On Tuesday afternoon, I was invited behind the icon screen to see and reverence the most celebrated relic in the church, the shroud-wrapped body of the Empress Saint Theodora (Θεοδώρα), kept in a lined silver sarcophagus in a shrine on the right-hand side of the iconostasis.
Saint Theodora (815-867) was empress and wife of the emperor of the Byzantine, Theophilos. She lived during the conflicts and divisions of the iconoclastic heresy, and she brought that conflict to an end in the Great Church of Aghia Sophia in Constantinople on 11 March 843, an event celebrated in the Orthodox Church as ‘the Triumph of Orthodoxy.’
Her husband Theophilos was an iconoclast, but Theodora held fast to the veneration of icons she kept in her private rooms in the imperial palace.
One story recalls how a servant witnessed her venerating her icons and reported her to the emperor. When her husband confronted her, she stated that she had merely been ‘playing with dolls.’ Two of her icons are kept at the monastery of Vatopedi on Mount Athos to this day and are referred to as ‘Theodora’s Dolls.’
When her husband Theophilos died on 20 January 842 at the age of 29, Theodora became the regent for her son Michael. She called a council chaired by the Patriarch Methodius, at which the veneration of icons was finally restored and the iconoclastic clergy were deposed.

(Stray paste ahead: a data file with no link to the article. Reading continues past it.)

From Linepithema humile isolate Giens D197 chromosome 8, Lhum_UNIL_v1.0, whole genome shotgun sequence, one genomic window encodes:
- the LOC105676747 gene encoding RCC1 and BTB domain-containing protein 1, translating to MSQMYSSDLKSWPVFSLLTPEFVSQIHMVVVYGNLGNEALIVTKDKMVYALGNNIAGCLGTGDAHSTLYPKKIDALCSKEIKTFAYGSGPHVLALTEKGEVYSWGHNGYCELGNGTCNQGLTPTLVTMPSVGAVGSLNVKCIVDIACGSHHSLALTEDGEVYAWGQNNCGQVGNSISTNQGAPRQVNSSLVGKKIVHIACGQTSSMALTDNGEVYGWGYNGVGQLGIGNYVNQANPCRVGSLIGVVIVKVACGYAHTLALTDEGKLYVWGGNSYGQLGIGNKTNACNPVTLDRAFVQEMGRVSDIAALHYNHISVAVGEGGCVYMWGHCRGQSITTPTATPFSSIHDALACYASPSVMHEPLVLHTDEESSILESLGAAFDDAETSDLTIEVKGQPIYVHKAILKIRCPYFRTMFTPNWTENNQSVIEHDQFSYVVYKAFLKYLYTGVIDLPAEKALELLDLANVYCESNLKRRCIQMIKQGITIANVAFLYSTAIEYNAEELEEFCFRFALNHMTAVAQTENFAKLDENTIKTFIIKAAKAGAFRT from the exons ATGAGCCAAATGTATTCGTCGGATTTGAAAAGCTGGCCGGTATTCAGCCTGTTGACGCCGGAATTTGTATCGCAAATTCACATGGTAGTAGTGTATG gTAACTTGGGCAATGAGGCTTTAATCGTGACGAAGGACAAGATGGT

Theodora died sometime after the murder of her son Michael in 867. She was recognised as a saint because of her zeal for the restoration of icons. Her body and the body of the island’s patron saint, Saint Spyridon, were moved to Corfu after the Fall of Constantinople.
Saint Theodora’s feast day is 11 February – the same day as feast of Saint Vlassis, and they both share the dedication of the cathedral.
The relics of Saint Theodora the Empress are carried in procession through the streets of Corfu on the first Sunday of Great Lent, celebrated in the Orthodox Church as the Sunday of the Triumph of Orthodoxy. On the same day, the church distributes pieces of watermelon in remembrance of a miracle attributed to Saint Vlassis, who cured the children of Corfu of a disease of the throat.
The bust at the foot of the cathedral steps, depicting the Ecumenical Patriarch Athenagoras I, is a gift from people of Corfu and America. While still a deacon, he was elected the Metropolitan of Corfu in 1922 and was immediately raised to the episcopacy.
Metropolitan Athenagoras became Archbishop of North and South America in 1930, and at the age of 61 he was elected Patriarch of Constantinople in 1960.
The meeting between Patriarch Athenagoras and Pope Paul VI in Jerusalem in 1964 led to rescinding the excommunications of 1054 which mark the Great Schism between the Churches of the East and West. This was a significant step towards restoring relations between Rome and Constantinople and led to the Catholic-Orthodox Joint Declaration in 1965.
Patriarch Athenagoras died in 1972.